Kimo
12-15-2010, 11:32 AM
I have the same problem and I also figured out a way to overcome it.

You just have to find a good reason to play the tournament. That will make you mind cleaner and you will play without compromise.

Got it?

josh4209211
12-15-2010, 03:09 PM
Hey thanks kim! I am currently playing a tournament in my university and i am pretty much following i am being told in upper comments and it's kinda helpful for me, thanks guys...

Kimo
12-15-2010, 04:00 PM
I'll also play a tournament this Saturday. It's the most important TT event in my state and it happens once a year.

The good reason that I found is my fathers presence at the place. It's rare for me to see him, specially at a TT tournament.

josh4209211
12-15-2010, 05:49 PM
well! you are lucky your father will go to see your match...
my father doesn't even know that i play tt...
Good luck

billalphonso79!
12-15-2010, 09:33 PM
it happens very often...call a timeout or take a good breath and try to think something else...at least,that's what i do

herblord3
12-16-2010, 07:18 AM
well... suggest to chew anykind of chewing gum coz it gives you more saliva coming out it makes calm you down coz if you got nerve you can feel that your mouth was dry....then bounce...^_^

scylla24
12-17-2010, 04:42 PM
Part of it just comes from experience, but honestly like most people say, you just have to remember to take a few deep breaths, if you watch the pros in big matches, after every point, they kind of walk around a little in their half of the court. It gives them a little breather and is a good way to collect your thoughts. I tend to make myself remember to do that after each point in a big match. Just walk a little, and while walking think over the point, or think over if there are any changes I need to make in my game, little adjustments or whatnot, and if I am serving, think of what type of serve would be advantageous to do. It important to consciously make yourself do that, and to make each little walk last for maybe 10-15 seconds. Who cares if its kind of "stalling" a little, its helpful to you game.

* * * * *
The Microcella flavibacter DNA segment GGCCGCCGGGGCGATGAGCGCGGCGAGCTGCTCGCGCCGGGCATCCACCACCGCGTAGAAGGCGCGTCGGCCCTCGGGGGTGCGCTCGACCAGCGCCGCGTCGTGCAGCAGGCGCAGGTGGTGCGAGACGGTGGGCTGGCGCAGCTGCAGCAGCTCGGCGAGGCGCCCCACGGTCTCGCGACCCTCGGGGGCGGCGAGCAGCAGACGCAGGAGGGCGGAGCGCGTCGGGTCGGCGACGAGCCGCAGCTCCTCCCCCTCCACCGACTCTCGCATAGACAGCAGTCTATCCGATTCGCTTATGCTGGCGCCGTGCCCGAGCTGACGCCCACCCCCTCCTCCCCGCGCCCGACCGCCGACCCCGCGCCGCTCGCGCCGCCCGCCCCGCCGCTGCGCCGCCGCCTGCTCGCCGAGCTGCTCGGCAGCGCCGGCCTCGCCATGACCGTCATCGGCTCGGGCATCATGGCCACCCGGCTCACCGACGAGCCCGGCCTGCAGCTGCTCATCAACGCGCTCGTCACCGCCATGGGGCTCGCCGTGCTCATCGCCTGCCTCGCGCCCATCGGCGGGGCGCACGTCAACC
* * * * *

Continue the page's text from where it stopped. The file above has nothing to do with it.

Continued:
joelstar
12-22-2010, 08:01 AM
So before I began, I want to say that most of the information comes from this book written by Jason Selk called 10- MINUTE TOUGHNESS. It is a mental-training program for winning before the game begins. I totally recommend you read this book as this would surely helped you.

As the members of this forum suggested, take a deep breath. But not any deep breath. Do a centering breath. This purpose of this is to control your heart rate which is a primary control of a person's arousal state. It is important to control heart rate because using the mind effectively becomes increasingly more difficult as the heart rate rises. Once the rate gets to 120 beats per minute, the mind will not be nearly as sharp (unless proper conditioning and mental training has occurred), and at about 150 beats per minutes, the mind will essentially shut down and go into survival mode. (In this state, even the best athletes will lose the ability to maintain mental acuity.) Additionally, an elevated heart to control heart rate and arousal states. Athletes need to learn to control heart rate and arousal so that the energy supplies are more present in the action moments of training and performance.

The formula for the centering breath is 6-2-7 : breathe in for six seconds, hold for two, and breathe out for seven seconds. By doing this, air gets into the diaphragm and the heart rate will slow. I highly recommend you try this out! I also agree with scylla24 on his post. My best bet is that you try both of these tips and I hope it will help! Remember to read the book for more tips though, I am sure it would be useful.